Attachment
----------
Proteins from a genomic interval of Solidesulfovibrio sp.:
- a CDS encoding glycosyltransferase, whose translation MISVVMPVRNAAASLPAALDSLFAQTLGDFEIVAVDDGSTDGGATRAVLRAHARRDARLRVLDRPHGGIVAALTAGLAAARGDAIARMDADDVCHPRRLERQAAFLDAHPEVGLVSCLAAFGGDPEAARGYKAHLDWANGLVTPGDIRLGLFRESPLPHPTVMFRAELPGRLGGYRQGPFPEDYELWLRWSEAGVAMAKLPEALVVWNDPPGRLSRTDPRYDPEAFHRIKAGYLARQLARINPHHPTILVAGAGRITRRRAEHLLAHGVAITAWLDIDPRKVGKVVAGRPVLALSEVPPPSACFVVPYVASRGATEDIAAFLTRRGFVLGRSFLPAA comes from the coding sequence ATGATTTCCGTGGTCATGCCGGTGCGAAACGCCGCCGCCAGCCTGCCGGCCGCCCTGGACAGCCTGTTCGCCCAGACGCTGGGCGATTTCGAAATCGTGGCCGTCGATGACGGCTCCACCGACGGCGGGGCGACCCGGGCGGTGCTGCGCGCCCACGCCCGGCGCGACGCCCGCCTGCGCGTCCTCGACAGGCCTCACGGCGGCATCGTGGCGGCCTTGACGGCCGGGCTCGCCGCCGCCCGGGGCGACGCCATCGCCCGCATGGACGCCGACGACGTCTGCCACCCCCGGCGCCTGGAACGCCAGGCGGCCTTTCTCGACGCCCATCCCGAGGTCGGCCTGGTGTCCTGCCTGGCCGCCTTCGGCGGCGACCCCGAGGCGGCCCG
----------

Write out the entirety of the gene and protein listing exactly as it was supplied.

Proteins from a genomic interval of Solidesulfovibrio sp.:
- a CDS encoding glycosyltransferase, whose translation MISVVMPVRNAAASLPAALDSLFAQTLGDFEIVAVDDGSTDGGATRAVLRAHARRDARLRVLDRPHGGIVAALTAGLAAARGDAIARMDADDVCHPRRLERQAAFLDAHPEVGLVSCLAAFGGDPEAARGYKAHLDWANGLVTPGDIRLGLFRESPLPHPTVMFRAELPGRLGGYRQGPFPEDYELWLRWSEAGVAMAKLPEALVVWNDPPGRLSRTDPRYDPEAFHRIKAGYLARQLARINPHHPTILVAGAGRITRRRAEHLLAHGVAITAWLDIDPRKVGKVVAGRPVLALSEVPPPSACFVVPYVASRGATEDIAAFLTRRGFVLGRSFLPAA comes from the coding sequence ATGATTTCCGTGGTCATGCCGGTGCGAAACGCCGCCGCCAGCCTGCCGGCCGCCCTGGACAGCCTGTTCGCCCAGACGCTGGGCGATTTCGAAATCGTGGCCGTCGATGACGGCTCCACCGACGGCGGGGCGACCCGGGCGGTGCTGCGCGCCCACGCCCGGCGCGACGCCCGCCTGCGCGTCCTCGACAGGCCTCACGGCGGCATCGTGGCGGCCTTGACGGCCGGGCTCGCCGCCGCCCGGGGCGACGCCATCGCCCGCATGGACGCCGACGACGTCTGCCACCCCCGGCGCCTGGAACGCCAGGCGGCCTTTCTCGACGCCCATCCCGAGGTCGGCCTGGTGTCCTGCCTGGCCGCCTTCGGCGGCGACCCCGAGGCGGCCCG